I have just been to a vigil in Trafalgar Square for the victims of yesterday’s horrific terrorist attacks in Paris. We Londoners know about terrorist attacks – the 7/7 murders, and before that the IRA – so I felt the need to attend to show solidarity with Parisians as well as to commemorate the victims.
First I went to the river to see the London Eye in the colours of Le Tricolor. Then I walked to Trafalgar Square, where the National Gallery was also red, white and blue. So were the square’s fountains. Made me feel that my city had done well in showing that we share the grief of Paris.
I’ve seen tweets today listed the nationalities of the victims. Why is this relevant? They were all human beings. I also saw a tweet from a UKIP figure saying, in effect, ‘look what happens when you allow immigration’. This was not only disgusting political point scoring; it was also wrong. Whether the UK stays in or leaves the EU, there will be future terrorist attacks.
However, European integration is very relevant to the issue of war and peace. Trafalgar Square is named after a victory by the British over the French. To me, holding the vigil there was grounds for optimism. The French were our enemies for many centuries. Now they are our friends. It is possible to overcome hatred and enmity. Progress is possible.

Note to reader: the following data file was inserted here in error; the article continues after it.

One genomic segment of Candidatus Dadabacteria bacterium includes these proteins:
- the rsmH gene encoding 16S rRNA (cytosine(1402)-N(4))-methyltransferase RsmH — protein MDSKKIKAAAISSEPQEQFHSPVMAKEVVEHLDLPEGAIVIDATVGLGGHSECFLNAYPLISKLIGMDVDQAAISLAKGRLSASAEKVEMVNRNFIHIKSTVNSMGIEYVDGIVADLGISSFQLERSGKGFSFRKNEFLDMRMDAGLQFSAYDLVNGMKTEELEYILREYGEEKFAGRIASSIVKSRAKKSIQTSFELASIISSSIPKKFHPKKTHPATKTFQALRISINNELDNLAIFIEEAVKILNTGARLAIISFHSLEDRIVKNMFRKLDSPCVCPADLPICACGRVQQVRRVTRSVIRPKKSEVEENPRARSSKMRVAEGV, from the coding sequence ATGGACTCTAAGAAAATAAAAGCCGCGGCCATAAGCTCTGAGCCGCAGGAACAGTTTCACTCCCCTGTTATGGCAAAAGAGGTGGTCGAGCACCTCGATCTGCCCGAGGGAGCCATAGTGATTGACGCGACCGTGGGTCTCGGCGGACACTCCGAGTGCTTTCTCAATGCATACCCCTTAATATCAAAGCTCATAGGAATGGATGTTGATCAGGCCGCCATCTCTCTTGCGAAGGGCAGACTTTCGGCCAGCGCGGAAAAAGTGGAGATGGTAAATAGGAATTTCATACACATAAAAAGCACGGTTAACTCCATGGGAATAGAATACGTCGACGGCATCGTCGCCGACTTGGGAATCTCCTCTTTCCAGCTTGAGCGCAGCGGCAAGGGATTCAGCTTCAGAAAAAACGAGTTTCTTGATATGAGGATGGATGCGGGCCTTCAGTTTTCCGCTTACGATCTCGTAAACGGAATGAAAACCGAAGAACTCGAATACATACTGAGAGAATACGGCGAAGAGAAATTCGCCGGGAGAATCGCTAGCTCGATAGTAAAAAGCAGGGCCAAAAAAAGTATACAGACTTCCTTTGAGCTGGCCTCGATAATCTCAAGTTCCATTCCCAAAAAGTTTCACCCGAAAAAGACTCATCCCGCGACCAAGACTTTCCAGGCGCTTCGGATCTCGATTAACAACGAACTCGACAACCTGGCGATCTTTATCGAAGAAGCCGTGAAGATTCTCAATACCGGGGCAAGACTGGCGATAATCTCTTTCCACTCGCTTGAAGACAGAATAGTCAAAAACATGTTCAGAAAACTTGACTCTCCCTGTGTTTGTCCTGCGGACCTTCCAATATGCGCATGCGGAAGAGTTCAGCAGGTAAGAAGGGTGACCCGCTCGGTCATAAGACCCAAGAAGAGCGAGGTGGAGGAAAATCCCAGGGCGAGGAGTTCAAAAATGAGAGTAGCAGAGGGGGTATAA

The EU has ended centuries of war between European countries. NATO has contributed as well, but the economic integration and economic growth that have followed the Treaty of Rome have helped keep the peace. EU vice-president Frans Timmermans put this starkly but accurately in a speech yesterday (before the Paris attacks):
“I believe in European cooperation, not because there is no alternative. There is an alternative to everything. I believe in European cooperation because I have seen all the other forms that have been tried to help European peoples get along better during history. And with the exception of this one, all the other forms led to war. So let’s stick to this one.”
European co-operation is necessary to prevent war. So is climate action. I am going to Paris next month to give talks at fringe events of the climate summit. French foreign minister Laurent Fabius said today that the summit will go ahead. He promised that security will be tightened up – though as the US and Chinese presidents are attending I guess it was already pretty tight. I will go because the summit is important, and because I am not afraid of the terrorists. After all, the next terrorist attack is as likely to be in London as in Paris. We are all in this together.